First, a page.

Chester County District Attorney Thomas P. Hogan announced Wednesday that his office is launching a criminal investigation into construction of the contentious Mariner East pipelines, putting the prosecutor directly into a political battle involving anti-pipeline activists and state officials he said have failed to step in to protect local residents.
Hogan accused Gov. Wolf and state agencies of failing to hold Sunoco Pipeline LP accountable, drawing curt responses from Wolf’s office and the Pennsylvania Public Utility Commission, which have cited the company numerous times for environmental violations associated with pipeline construction and for safety concerns associated with the first Mariner East pipeline, which began operations in 2014.
Here is the Press Release from the Chester County District Attorney’s Office, dated December 19, 2018, regarding his actions.
However, there’s more to this than meets the sanitized media version of ALL the issues involved. The PA PUC, a while back, declared Sunoco, a gas refinery and gasoline purveyor, to be a PUBLIC UTILITY thereby, once again, obviously over-stepping the PUC’s regulatory agency’s charter, mission and agency powers, as we shall see in the PA PUC Administrative Court decision, which follows.
In a June 10, 2014 Philadelphia Inquirer online article, reporter Andrew Maykuth featured this information, “Critics challenge Sunoco Pipeline as public utility.”
But nothing—again nothing—illustrates the PA PUC’s apparent obsession for administrative over-reach than the PA PUC Administrative Law Court Judges David A. Salapa and Elizabeth H. Barnes ORDER wherein the Judges affirmed the PA PUC’s seemingly disregard about practicing “administrative over-reach”:
CONCLUSIONS OF LAW
1) Sunoco’s proposed Mariner East pipeline service does not constitute public utility service as defined by the Public Utility Code. 66 Pa.C.S. § 102.
2) Sunoco is not a public utility corporation as defined by the Business Corporation Law. 15 Pa.C.S. § 1103.
3) A municipality may zone a public utility building unless the Commission determines that the building is reasonably necessary for the convenience or welfare of the public. 53 P.S. § 10619.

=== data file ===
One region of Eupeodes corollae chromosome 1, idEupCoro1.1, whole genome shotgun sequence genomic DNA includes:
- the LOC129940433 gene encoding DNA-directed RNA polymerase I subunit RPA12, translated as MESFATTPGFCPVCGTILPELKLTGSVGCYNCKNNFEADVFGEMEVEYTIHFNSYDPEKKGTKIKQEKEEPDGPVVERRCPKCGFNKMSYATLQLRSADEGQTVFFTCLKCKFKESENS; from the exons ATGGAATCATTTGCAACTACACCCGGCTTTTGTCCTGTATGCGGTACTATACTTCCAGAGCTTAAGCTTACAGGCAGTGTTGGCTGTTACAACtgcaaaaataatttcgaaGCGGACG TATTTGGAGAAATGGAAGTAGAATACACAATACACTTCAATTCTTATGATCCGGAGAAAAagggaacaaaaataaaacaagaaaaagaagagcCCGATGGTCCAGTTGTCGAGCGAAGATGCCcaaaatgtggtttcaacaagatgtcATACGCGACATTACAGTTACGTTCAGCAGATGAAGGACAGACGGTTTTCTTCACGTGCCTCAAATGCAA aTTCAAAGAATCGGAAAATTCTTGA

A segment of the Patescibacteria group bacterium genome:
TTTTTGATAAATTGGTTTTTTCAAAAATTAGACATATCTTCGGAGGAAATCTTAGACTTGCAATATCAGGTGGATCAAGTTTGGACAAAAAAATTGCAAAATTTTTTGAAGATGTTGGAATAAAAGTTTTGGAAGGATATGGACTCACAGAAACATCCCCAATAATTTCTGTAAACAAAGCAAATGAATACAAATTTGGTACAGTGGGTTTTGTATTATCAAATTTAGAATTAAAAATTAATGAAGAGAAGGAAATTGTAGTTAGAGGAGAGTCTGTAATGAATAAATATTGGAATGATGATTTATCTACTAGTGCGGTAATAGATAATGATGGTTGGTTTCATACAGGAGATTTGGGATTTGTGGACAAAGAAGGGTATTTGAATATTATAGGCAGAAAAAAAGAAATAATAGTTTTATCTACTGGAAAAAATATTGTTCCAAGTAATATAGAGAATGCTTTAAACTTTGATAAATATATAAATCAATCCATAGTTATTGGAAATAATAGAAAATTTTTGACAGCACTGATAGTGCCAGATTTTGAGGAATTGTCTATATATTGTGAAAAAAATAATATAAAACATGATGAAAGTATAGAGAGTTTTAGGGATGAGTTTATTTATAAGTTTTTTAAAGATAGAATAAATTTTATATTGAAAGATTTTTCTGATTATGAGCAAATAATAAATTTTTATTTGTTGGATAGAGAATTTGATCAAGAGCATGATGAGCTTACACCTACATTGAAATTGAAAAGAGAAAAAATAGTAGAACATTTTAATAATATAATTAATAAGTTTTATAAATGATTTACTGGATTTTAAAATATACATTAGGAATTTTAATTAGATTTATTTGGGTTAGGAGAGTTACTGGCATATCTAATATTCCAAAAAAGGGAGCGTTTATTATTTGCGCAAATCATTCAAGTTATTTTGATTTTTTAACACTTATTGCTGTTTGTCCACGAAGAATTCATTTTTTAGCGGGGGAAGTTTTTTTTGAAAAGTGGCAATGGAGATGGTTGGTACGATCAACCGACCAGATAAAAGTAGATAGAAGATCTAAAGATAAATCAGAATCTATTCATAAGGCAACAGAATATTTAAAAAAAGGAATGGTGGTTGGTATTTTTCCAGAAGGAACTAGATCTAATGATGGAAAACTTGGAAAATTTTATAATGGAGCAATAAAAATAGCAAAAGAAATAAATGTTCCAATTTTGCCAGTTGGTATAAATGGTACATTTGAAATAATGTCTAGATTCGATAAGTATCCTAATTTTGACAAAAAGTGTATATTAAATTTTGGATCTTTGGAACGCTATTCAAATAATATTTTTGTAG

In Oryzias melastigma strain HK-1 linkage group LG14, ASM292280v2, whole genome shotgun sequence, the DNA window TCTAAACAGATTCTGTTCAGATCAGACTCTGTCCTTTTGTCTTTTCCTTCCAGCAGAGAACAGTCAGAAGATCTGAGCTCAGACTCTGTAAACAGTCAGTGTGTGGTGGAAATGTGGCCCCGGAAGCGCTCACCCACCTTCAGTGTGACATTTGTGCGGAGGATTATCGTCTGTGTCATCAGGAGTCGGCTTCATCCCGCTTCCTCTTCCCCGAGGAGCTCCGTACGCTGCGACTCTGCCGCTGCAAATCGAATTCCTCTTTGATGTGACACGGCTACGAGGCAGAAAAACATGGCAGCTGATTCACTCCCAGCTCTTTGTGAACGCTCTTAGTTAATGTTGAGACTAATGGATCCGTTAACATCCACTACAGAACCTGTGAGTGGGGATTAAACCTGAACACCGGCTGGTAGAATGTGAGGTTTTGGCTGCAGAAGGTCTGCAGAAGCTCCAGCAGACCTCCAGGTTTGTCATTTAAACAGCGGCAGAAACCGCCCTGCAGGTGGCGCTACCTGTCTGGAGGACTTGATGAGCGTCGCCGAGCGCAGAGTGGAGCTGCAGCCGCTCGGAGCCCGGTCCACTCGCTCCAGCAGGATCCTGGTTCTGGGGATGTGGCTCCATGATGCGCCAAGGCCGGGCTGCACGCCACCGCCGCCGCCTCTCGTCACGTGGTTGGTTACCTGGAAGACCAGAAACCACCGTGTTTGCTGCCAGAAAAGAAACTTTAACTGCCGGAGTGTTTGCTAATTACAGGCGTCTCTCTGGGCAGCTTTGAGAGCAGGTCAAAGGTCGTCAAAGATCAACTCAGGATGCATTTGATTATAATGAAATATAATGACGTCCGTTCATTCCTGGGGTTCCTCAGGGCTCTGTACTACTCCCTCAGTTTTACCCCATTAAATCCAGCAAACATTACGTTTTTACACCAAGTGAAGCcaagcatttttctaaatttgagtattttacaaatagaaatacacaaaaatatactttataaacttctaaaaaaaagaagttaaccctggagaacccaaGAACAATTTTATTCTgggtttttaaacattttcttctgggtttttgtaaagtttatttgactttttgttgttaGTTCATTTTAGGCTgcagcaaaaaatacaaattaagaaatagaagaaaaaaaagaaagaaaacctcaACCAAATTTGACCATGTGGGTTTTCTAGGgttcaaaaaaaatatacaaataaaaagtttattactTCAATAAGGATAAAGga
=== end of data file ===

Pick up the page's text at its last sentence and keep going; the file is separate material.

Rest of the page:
4) Sunoco’s proposed buildings will not be used in public utility service as part of the proposed Mariner East project.
5) The Commission lacks subject matter jurisdiction over Sunoco’s amended petitions.
Source: Chesco Planning
Furthermore, in December 2018, Chester County commissioners sent letters to the PA PUC regarding the PUC providing guidelines for protecting school children and the public in the event of a pipeline disaster, as has happened elsewhere, i.e., a natural gas pipeline in Beaver County, PA, owned by Energy Transfer Partners.
Additionally, sink holes have opened up near homes in Exton, PA, and thought to be connected to the pipeline drilling. There have been reports that Sunoco, an Energy Transfer Partners L.P. company, has paid the costs for relocation of some residents who ‘lost’ their homes to the Mariner pipeline construction.
So what are the “take away” information or lessons utility consumers need to realize and understand from all the above?
Public utility commissions are not there to protect the public regardless of what their mission statements declare.
They are there to protect and work for corporate utility companies who lobby them, often with pseudoscience, and with apparent disregard for what state legislatures enact or what is written into law.
As is the case in Pennsylvania, one would think it most apparent, and absolutely necessary, that the PA State Attorney General would initiate an independent criminal investigation of the PA PUC, its Administrative Law Court, the PUC’s apparent long-standing, on-going agency “over-reach” practices, plus the procedural operations of state legislature committees—like the one recently-resigned Representative Robert Godshall (House Consumer Affairs Committee) oversaw and ‘ruled’, which indirectly enforced the illegal retrofitting of health-damaging AMI Smart Meters for electric, natural gas and water utilities by not permitting proposed AMI SM opt-out bills coming to the floor for a vote for 6 to 8 years.
The absolute “take away” for consumers is this
Get involved and don’t be fooled or browbeaten by utility companies’ threats with turning off your utility service, if your bills are paid in full. File formal complaints with your state’s utility commission, but most of all, do your research into how things are done – often illegally – while no one challenges them, especially oversight agencies within the federal government, as are coming to light recently regarding the FBI’s former Directors Comey [2013-2017] and Mueller [2001-2013].
If you want government to work correctly, you have to get involved to make that happen!